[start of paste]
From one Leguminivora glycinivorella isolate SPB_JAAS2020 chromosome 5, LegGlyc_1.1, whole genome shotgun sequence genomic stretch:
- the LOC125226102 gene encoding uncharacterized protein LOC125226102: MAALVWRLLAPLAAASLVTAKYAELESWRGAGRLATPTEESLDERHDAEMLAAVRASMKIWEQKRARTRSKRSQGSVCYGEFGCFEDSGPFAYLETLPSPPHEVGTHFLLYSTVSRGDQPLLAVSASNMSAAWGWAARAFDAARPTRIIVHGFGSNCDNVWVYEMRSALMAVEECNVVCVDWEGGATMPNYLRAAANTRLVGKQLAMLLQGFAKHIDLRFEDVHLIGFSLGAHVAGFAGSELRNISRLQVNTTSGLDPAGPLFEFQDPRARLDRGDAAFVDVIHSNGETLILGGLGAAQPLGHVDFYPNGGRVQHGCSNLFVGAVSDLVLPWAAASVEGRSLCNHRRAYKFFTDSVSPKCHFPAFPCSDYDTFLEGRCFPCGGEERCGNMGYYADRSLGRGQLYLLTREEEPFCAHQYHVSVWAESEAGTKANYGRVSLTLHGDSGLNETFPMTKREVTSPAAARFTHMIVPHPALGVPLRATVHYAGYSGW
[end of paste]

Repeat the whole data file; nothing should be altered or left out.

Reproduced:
From one Leguminivora glycinivorella isolate SPB_JAAS2020 chromosome 5, LegGlyc_1.1, whole genome shotgun sequence genomic stretch:
- the LOC125226102 gene encoding uncharacterized protein LOC125226102: MAALVWRLLAPLAAASLVTAKYAELESWRGAGRLATPTEESLDERHDAEMLAAVRASMKIWEQKRARTRSKRSQGSVCYGEFGCFEDSGPFAYLETLPSPPHEVGTHFLLYSTVSRGDQPLLAVSASNMSAAWGWAARAFDAARPTRIIVHGFGSNCDNVWVYEMRSALMAVEECNVVCVDWEGGATMPNYLRAAANTRLVGKQLAMLLQGFAKHIDLRFEDVHLIGFSLGAHVAGFAGSELRNISRLQVNTTSGLDPAGPLFEFQDPRARLDRGDAAFVDVIHSNGETLILGGLGAAQPLGHVDFYPNGGRVQHGCSNLFVGAVSDLVLPWAAASVEGRSLCNHRRAYKFFTDSVSPKCHFPAFPCSDYDTFLEGRCFPCGGEERCGNMGYYADRSLGRGQLYLLTREEEPFCAHQYHVSVWAESEAGTKANYGRVSLTLHGDSGLNETFPMTKREVTSPAAARFTHMIVPHPALGVPLRATVHYAGYSGW